Insurance is essential for known reasons, such as protecting assets, property, self, and even financial risks. It helps individuals to pay for hospitalization or medical emergencies. However, specific questions may seem tricky to answer about the type of insurance that is needed.
Landlords need insurance, just like car owners. If you plan to rent out your property and don’t want to live there, the conventional homeowners insurance may not help cover potential damages and liability. For this reason, you will need to purchase landlord insurance.
Many factors are focused on ensuring that your investment property and you are kept safe and protected. This guide to landlord insurance will shed more light on landlord insurance and optional coverages that you should consider.
The Basic Landlord Insurance
A good number of landlord insurance policies cover the basics every landlord needs, which include dwelling, additional structures, and liability. The dwelling coverage is conventionally included in standard building insurance policies. It covers the dwelling or building for any damage to property by fire, rain, or hail.
Coverage of other structures refers to the buildings that are not directly linked to the actual home. Examples of these structures include a fence, storage shed, pool, or driveway. However, ensure that you go through the structures covered with the insurance agent for the best results.
The standard liability should also be a significant part of the basic landlord insurance policy. It conventionally covers medical or legal claims.
The Optional Landlord Coverage
Apart from the basic landlord coverage, landlords may require other types of insurance. As you will see in this guide to landlord insurance, these insurance policies aren’t building and liability related.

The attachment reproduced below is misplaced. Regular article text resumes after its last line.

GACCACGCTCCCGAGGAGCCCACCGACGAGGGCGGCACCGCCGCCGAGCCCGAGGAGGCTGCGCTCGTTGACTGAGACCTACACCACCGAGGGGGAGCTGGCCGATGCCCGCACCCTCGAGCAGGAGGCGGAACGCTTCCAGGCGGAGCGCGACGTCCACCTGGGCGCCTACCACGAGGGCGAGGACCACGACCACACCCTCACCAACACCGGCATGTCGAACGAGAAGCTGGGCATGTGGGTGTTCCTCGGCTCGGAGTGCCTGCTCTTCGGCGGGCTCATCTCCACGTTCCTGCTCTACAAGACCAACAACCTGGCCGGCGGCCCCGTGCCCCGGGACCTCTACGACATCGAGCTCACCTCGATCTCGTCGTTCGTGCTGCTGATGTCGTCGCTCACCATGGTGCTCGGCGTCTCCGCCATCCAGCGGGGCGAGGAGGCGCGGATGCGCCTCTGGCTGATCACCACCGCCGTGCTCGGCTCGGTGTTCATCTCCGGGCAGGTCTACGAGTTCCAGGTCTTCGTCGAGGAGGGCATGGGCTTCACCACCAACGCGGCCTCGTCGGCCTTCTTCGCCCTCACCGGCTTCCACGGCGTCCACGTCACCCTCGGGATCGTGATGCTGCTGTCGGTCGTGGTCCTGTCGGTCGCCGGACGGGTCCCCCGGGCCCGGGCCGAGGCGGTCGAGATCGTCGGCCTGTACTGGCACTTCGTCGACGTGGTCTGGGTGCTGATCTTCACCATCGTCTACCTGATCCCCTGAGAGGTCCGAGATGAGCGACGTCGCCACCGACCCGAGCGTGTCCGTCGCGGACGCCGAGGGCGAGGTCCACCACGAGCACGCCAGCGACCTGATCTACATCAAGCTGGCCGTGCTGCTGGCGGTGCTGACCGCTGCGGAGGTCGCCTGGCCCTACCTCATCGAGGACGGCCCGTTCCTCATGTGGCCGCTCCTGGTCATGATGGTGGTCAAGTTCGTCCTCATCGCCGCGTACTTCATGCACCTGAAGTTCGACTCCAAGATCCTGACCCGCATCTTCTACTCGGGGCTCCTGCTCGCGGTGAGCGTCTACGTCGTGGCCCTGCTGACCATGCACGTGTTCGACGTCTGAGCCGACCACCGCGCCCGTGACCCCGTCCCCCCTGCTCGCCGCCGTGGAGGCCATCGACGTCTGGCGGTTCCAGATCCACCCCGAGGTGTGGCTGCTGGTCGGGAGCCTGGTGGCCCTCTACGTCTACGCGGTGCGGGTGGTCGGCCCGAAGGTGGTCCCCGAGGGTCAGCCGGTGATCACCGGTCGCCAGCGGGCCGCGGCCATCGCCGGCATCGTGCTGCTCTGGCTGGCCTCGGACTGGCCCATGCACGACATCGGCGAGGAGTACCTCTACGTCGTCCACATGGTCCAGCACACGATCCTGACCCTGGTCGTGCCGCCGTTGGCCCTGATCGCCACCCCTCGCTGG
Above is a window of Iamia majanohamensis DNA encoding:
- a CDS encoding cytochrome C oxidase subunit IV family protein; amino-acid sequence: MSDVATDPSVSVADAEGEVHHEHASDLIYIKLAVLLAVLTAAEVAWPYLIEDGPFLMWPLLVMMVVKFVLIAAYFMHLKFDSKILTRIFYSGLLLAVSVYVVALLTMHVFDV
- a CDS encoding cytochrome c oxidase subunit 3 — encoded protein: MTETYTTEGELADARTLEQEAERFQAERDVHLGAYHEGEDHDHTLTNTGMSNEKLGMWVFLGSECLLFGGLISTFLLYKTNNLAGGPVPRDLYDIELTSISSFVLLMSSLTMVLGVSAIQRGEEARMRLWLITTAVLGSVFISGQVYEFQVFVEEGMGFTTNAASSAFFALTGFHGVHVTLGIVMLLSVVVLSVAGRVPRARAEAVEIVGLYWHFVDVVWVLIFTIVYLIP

Examples of these optional coverages include loss of rent, personal property, umbrella policy, ordinance or law coverage, water damage, earthquake insurance, commercial auto insurance, short-term disability insurance, and tenant discrimination insurance.
The loss of rent is described as property damage by fire, rain, or hail, making it unfit for rent. If this is covered, the insurance policy will replace lost rental income. Personal property coverage involves the additional coverage of items that belong to the landlord but were left for maintenance or use by the tenants.
The umbrella policy may help protect the landlord’s assets if a catastrophic event exceeds the landlord’s coverage. This policy helps when the landlord has a large number of assets or several properties. Water damage is a little complicated. It includes flood insurance, backup from sewers and drains, and third-party water damage claims.
The tenant discrimination insurance involves the coverage of landlords if they are accused of discrimination. Other optional policies like earthquake insurance and short-term disability insurance are highly optional and may not directly apply to the landlord.
Things that Landlord Insurance Doesn’t Cover
Landlord insurance may seem to cover most things, but it doesn’t cover the tenant’s personal belongings. Please note that all coverages are also subject to certain deductibles and limits stated in each policy.
Landlord insurance is challenging to understand, especially when you don’t know the standard landlord insurance policies. Hopefully, this guide to landlord insurance makes it easier to understand. It’s also essential to make use of a trusted policy provider for your landlord insurance.
For a landlord insurance policy to fit your needs, contact Bell Black Insurance today! We serve all insurance needs for those in Idaho Falls, Island Park, Driggs, Victor, Swan Valley, Ashton, and the neighboring communities in Idaho, as well as Jackson and Star Valley in Wyoming.